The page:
Man charged with criminal damage to Republican graves

Graffiti daubed on headstones of leading War of Independence figures

Det Garda Jim Kearney told Cork District Court  about graffiti written on the plot where the lord mayors of Cork Tomas Mac Curtain and Terence MacSwiney are buried

Det Garda Jim Kearney told Cork District Court about graffiti written on the plot where the lord mayors of Cork Tomas Mac Curtain and Terence MacSwiney are buried

 

A 52-year-old man has been remanded on bail after he was charged with criminal damage by daubing graffiti on the graves of leading figures from the War of Independence in Co Cork.

David Cooper of Flat 6, 7 Southern Road, Cork was charged with defacing the graves at the Republican Plot at St Finbarr's Cemetery, Glasheen Rd, Cork by writing graffiti on them between March 28th and 29th last.

The graffiti, written on the plot where the Lord Mayors of Cork, Tomas Mac Curtain and Terence Mac Swiney are buried, included swastikas and “F**k the IRA” and “IRA scumbags”.

Today at Cork District Court, Det Garda Jim Kearney told how the graffiti also included the name and phone number of a HSE official who had nothing to do with the graffiti.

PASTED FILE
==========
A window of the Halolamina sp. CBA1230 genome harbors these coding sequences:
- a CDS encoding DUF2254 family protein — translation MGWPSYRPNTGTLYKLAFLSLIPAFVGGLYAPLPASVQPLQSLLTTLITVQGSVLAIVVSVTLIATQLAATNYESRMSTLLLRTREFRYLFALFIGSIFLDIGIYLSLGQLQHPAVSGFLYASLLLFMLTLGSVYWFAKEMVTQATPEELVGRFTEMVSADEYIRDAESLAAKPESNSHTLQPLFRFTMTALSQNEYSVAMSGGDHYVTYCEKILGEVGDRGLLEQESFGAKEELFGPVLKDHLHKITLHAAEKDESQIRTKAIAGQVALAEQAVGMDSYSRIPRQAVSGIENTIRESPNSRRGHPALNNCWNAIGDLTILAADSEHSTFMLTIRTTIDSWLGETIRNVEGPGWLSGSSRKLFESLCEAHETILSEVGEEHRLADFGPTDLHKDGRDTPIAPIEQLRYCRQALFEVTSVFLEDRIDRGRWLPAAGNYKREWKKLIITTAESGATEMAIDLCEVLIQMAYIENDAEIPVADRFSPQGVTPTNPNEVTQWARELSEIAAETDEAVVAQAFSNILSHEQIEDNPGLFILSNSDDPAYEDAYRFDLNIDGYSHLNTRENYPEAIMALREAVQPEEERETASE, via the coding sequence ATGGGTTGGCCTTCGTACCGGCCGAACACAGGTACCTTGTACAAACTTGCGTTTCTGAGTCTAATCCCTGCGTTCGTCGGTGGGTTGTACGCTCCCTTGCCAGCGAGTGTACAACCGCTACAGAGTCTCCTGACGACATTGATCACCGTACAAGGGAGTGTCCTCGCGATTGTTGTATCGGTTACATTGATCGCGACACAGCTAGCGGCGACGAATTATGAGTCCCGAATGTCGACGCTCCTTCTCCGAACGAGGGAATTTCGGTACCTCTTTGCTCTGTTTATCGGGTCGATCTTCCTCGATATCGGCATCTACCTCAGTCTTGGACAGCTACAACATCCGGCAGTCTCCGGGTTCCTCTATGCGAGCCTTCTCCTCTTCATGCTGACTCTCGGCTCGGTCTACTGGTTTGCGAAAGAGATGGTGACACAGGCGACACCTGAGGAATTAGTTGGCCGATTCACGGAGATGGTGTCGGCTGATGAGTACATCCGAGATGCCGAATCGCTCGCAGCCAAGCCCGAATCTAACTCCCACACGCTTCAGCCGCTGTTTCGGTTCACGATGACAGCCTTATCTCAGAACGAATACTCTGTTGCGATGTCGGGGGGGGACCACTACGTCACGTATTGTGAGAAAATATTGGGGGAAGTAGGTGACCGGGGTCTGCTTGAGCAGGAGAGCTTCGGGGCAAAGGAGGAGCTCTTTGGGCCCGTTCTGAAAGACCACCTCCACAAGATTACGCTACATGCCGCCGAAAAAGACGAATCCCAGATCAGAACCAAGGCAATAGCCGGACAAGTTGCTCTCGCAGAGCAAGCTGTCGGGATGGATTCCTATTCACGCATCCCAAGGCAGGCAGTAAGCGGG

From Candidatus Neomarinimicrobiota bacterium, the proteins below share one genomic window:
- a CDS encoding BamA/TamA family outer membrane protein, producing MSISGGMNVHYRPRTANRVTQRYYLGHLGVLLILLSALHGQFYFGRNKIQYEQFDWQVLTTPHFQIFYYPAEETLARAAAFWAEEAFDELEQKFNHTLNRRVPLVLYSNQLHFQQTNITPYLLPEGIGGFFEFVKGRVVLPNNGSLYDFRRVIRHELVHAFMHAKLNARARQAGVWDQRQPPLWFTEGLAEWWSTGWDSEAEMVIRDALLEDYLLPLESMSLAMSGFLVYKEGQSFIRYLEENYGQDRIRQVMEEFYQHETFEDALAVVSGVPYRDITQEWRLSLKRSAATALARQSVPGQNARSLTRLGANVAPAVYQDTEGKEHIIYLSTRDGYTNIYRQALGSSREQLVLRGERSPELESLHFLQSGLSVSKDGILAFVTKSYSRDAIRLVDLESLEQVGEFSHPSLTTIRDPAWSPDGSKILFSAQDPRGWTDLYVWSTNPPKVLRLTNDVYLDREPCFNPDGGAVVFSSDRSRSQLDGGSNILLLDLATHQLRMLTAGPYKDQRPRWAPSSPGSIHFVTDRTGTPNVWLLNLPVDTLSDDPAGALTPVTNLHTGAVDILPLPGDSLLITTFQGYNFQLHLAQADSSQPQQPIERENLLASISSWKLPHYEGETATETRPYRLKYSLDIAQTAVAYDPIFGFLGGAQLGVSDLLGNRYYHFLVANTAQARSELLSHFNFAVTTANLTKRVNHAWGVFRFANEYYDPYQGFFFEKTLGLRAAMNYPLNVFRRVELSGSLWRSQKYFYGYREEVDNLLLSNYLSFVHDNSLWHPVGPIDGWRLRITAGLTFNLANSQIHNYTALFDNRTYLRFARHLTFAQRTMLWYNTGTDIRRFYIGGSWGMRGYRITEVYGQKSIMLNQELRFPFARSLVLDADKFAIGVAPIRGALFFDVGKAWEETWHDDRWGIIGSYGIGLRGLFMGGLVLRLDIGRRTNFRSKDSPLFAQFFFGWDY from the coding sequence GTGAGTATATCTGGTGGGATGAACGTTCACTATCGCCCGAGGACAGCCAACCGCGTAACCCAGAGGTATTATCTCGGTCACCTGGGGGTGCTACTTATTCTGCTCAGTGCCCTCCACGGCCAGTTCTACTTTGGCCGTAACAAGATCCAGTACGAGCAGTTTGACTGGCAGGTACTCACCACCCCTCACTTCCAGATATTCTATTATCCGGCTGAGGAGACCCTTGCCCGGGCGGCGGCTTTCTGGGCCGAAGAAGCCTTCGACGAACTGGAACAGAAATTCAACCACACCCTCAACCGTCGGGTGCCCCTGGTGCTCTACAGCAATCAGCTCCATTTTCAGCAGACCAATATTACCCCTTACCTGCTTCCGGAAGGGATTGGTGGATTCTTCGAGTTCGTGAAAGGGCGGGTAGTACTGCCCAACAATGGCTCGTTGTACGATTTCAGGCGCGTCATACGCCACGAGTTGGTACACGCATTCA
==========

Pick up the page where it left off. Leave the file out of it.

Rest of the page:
The man was so stressed last weekend when Easter Rising commemorations were taking place that he and his wife had moved out of their home after receiving some phone calls.

The man had gone to the graveyard where he met members of Sinn Féin cleaning off the graffiti and he had helped them by erasing his own name and number from a headstone.

Judge Con O'Leary asked Mr Cooper's solicitor, Frank Buttimer if his client appreciated the seriousness of the consequences for the person whose name he had painted on the headstones.

"The majority of people might take a certain view of it but there could be a minority who take particular offence .... there could be passionate sensitivities at this time of year," he said.

Mr Buttimer said Mr Cooper didn't realise the gravity of what he had done at the time but now appreciated its seriousness and has been "quite tearful and upset" over the matter.

The court heard Mr Cooper is currently attending both a GP and a psychiatrist and the incident in the graveyard happened after two days of heavy drinking and failing to take his medication.

Judge O'Leary granted Mr Cooper bail on conditions including that he stay off drink, stay out of all graveyards and keep away from all republican monuments as he remanded him to appear again on April 17th.